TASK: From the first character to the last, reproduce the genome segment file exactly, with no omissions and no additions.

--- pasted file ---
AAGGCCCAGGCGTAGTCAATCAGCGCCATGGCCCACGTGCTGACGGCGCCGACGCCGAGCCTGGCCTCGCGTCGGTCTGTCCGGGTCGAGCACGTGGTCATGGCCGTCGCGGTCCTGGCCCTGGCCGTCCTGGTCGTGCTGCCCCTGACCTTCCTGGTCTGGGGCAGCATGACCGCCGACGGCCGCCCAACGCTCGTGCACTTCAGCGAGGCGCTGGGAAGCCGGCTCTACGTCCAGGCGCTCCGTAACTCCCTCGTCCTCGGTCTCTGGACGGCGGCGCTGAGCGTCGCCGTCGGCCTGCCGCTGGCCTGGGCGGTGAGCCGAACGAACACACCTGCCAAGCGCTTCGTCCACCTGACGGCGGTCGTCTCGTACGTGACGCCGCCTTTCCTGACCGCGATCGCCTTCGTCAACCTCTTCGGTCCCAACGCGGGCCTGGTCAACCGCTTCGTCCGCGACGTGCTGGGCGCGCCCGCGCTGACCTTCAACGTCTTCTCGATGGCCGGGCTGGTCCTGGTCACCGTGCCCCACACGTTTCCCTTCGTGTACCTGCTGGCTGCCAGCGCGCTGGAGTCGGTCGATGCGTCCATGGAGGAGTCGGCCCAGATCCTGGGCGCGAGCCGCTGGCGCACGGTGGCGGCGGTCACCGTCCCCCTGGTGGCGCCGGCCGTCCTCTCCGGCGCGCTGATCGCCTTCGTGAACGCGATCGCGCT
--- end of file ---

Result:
AAGGCCCAGGCGTAGTCAATCAGCGCCATGGCCCACGTGCTGACGGCGCCGACGCCGAGCCTGGCCTCGCGTCGGTCTGTCCGGGTCGAGCACGTGGTCATGGCCGTCGCGGTCCTGGCCCTGGCCGTCCTGGTCGTGCTGCCCCTGACCTTCCTGGTCTGGGGCAGCATGACCGCCGACGGCCGCCCAACGCTCGTGCACTTCAGCGAGGCGCTGGGAAGCCGGCTCTACGTCCAGGCGCTCCGTAACTCCCTCGTCCTCGGTCTCTGGACGGCGGCGCTGAGCGTCGCCGTCGGCCTGCCGCTGGCCTGGGCGGTGAGCCGAACGAACACACCTGCCAAGCGCTTCGTCCACCTGACGGCGGTCGTCTCGTACGTGACGCCGCCTTTCCTGACCGCGATCGCCTTCGTCAACCTCTTCGGTCCCAACGCGGGCCTGGTCAACCGCTTCGTCCGCGACGTGCTGGGCGCGCCCGCGCTGACCTTCAACGTCTTCTCGATGGCCGGGCTGGTCCTGGTCACCGTGCCCCACACGTTTCCCTTCGTGTACCTGCTGGCTGCCAGCGCGCTGGAGTCGGTCGATGCGTCCATGGAGGAGTCGGCCCAGATCCTGGGCGCGAGCCGCTGGCGCACGGTGGCGGCGGTCACCGTCCCCCTGGTGGCGCCGGCCGTCCTCTCCGGCGCGCTGATCGCCTTCGTGAACGCGATCGCGCT